US 20030111078 A1
The following is a description for the use of Airway Pressure Release Ventilation (APRV).
This description refers to the initiation, management, and weaning process involved during the use APRV.
Included are a description of APRV management and an APRV weaning protocol. Protocol and diagrams are provided.
The following descriptive information will provide the basis for software development to be programmed into the mechanical ventilator. The mechanical ventilator's flow sensor provides flow rates, volumes, and duration calculations and measurements. The software algorhythms are based on the conceptual knowledge as detailed below, integrated with the measurements and calculations. The ventilator is automated to operate with the invention under software program control. The pressure and flow sensor of the ventilator will provide all necessary parameters to drive the software.
1. A method of adjusting and guiding ventilator parameters through the use of a process which comprises:
a) placing a ventilator in airway pressure release ventilation mode,
b) invasive or non-invasive methods of measuring saturation of blood and carbon dioxide levels,
c) ratio of spontaneous to machine minute ventilation,
d) level of sedation,
e) monitoring airway pressure, flow and volume to the patient,
f) calculation of parameters from the determination of airway pressure, flow and volume, and
g) establishing initial settings by using empiric values based on default settings.
2. The method of
a) input of severity and type of lung injury,
b) assessment of lung volume requirements, and
c) determination of recruitment pressure requirements.
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a) saturation of blood (invasive or non invasive),
b) carbon dioxide levels (invasive or non-invasive),
c) ratio of spontaneous to machine minute ventilation and
d) level of sedation.
14. The method of
 A patient in need of ventilation is intubated and connected to a mechanical ventilator which, except for being controlled in accordance with the present invention as described herein, can be of an otherwise known type such as the model known as Evita 4 distributed by Draeger Medical, Inc. of Telford, Pennsylvania. The ventilator includes pumps, valves and piping as well as all pressure, flow and gas content sensors required to carry out the invention. Operation of the ventilator is governed by a control unit which includes one or more processors. The control unit also includes both volatile and non-volatile electronic memory for the storage of operating programs and data. An operator interface coupled to the control unit typically includes a graphical user interface as well as a keyboard and/or pointing device to enable an operator to select the operating mode of the ventilator and/or to enter or edit patient data and operating parameters such as the pressures, times, flows, and/or volumes associated with one or ventilation cycles. The interface also permits display, via a monitor, of measurements, trends or other data in alphanumeric and/or graphical format. The ventilator also includes a variety of sensors disposed in the ventilation gas circuit and/or elsewhere for measuring ventilation parameters including airway flow, airway pressure, and the makeup of inspiratory gasses, expiratory gasses and/or blood gasses including the partial pressures of oxygen and carbon dioxide in the bloodstream of the patient and the level of oxygen saturation of the blood. Based on pressure and flow measurements, the controller of the ventilator is also capable of calculating inspiratory and expiratory gas volumes. In addition, the control unit of the ventilator includes the capablity to process data generated based on inputs from the sensors and determine variety parameters. For example, the ventilator can determine the ratio of inspiratory to expiratory effort based on flow measurements generated by flow meters associated with its inspiratory and expiratory valves. Such ratio is useful as an indicator of lung volume.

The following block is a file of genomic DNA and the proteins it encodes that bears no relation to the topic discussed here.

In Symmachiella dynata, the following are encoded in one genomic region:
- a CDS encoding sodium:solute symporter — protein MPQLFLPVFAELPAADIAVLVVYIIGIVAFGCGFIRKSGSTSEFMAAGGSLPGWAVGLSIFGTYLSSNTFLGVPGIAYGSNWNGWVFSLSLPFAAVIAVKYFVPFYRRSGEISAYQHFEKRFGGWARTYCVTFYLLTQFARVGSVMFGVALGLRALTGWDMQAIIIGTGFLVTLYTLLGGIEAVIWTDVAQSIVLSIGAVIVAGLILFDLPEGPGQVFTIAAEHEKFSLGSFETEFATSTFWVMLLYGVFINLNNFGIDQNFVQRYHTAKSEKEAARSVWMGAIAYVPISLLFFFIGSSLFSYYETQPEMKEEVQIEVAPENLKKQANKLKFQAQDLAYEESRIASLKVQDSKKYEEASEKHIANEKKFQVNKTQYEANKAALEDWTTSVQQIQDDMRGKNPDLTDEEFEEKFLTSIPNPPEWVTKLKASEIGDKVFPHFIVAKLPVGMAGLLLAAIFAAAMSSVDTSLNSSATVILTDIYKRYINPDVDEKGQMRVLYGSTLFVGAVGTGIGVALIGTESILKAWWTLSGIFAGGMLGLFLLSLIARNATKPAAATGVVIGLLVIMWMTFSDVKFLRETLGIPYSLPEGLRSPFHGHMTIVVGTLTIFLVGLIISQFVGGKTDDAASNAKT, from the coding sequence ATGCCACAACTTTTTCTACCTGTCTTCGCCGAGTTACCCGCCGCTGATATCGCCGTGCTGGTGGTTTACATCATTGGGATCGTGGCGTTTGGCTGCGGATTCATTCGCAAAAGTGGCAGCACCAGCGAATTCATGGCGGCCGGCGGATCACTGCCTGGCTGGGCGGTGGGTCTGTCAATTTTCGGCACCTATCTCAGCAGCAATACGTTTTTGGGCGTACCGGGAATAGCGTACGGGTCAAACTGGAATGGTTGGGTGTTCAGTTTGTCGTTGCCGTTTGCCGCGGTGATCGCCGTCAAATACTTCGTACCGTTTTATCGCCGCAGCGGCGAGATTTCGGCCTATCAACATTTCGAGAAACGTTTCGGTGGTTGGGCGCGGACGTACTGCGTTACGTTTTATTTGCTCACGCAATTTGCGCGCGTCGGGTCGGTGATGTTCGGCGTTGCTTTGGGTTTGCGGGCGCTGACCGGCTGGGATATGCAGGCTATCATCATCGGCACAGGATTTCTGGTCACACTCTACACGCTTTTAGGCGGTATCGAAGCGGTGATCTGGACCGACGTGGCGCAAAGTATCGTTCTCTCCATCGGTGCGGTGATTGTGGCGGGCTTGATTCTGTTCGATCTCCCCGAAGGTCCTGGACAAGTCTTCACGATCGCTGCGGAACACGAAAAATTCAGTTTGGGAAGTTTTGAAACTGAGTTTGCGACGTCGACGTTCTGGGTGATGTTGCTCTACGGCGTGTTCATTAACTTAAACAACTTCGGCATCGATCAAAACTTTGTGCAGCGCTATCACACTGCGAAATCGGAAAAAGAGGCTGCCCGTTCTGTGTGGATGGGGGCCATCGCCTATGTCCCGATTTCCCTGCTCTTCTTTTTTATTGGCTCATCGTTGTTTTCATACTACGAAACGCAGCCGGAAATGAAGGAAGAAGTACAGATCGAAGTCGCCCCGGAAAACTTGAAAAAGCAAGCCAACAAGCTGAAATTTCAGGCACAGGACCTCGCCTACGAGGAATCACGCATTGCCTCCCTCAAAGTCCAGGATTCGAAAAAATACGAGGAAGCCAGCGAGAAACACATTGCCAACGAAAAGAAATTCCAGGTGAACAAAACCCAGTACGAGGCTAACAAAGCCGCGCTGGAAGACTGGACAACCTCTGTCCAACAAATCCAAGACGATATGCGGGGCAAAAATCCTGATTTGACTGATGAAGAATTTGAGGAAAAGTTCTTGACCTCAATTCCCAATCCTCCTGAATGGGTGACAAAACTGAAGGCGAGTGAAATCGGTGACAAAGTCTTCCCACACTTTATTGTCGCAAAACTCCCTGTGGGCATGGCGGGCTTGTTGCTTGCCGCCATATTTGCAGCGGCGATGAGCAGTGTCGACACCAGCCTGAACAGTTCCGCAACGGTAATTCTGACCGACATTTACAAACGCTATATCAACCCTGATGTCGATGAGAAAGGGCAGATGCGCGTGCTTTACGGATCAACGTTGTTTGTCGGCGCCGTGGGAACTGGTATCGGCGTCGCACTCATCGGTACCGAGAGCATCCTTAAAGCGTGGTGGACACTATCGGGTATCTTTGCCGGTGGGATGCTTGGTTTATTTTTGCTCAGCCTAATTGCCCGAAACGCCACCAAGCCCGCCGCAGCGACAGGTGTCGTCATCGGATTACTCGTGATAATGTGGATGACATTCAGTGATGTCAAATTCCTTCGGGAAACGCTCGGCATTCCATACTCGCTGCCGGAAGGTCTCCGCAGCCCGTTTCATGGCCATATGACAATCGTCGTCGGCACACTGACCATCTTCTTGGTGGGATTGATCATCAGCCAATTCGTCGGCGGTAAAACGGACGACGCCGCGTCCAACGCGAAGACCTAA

Referring to FIG. 1, the invention contemplates initiating ventilation of a patient in an APRV mode based on initial oxygenation and ventilation settings. The airway pressure during expiration (P2) is substantially zero throughout ventilation to allow for the rapid acceleration of expiratory gas flow rates. Typically, the fraction of oxygen in the inspired gas (FiO2) is initially set at about 0.5 to 1.0 (i.e. about 50% to 100%). The highest airway pressure achieved during inspiration (P1) must be sufficiently high to overcome airspace closing forces and initiate recruitment of lung volume. P1 may suitably be initialized at a default value of about 35 cmH2O. Alternatively, P1 may be established based either on the severity and type of lung injury or based on recruitment pressure requirements. The latter method is preferred in cases where the ventilation/perfusion ratio is less than or equal to about two hundred millimeters of mercury (200 mmHg). The ventilation perfusion ratio is preferably monitored continuously. It is the ratio of the partial pressure of oxygen in the blood of the patient to the fraction of oxygen present in the inspired gas (i.e. PaO2/FiO2 but is commonly abbreviated as P/F).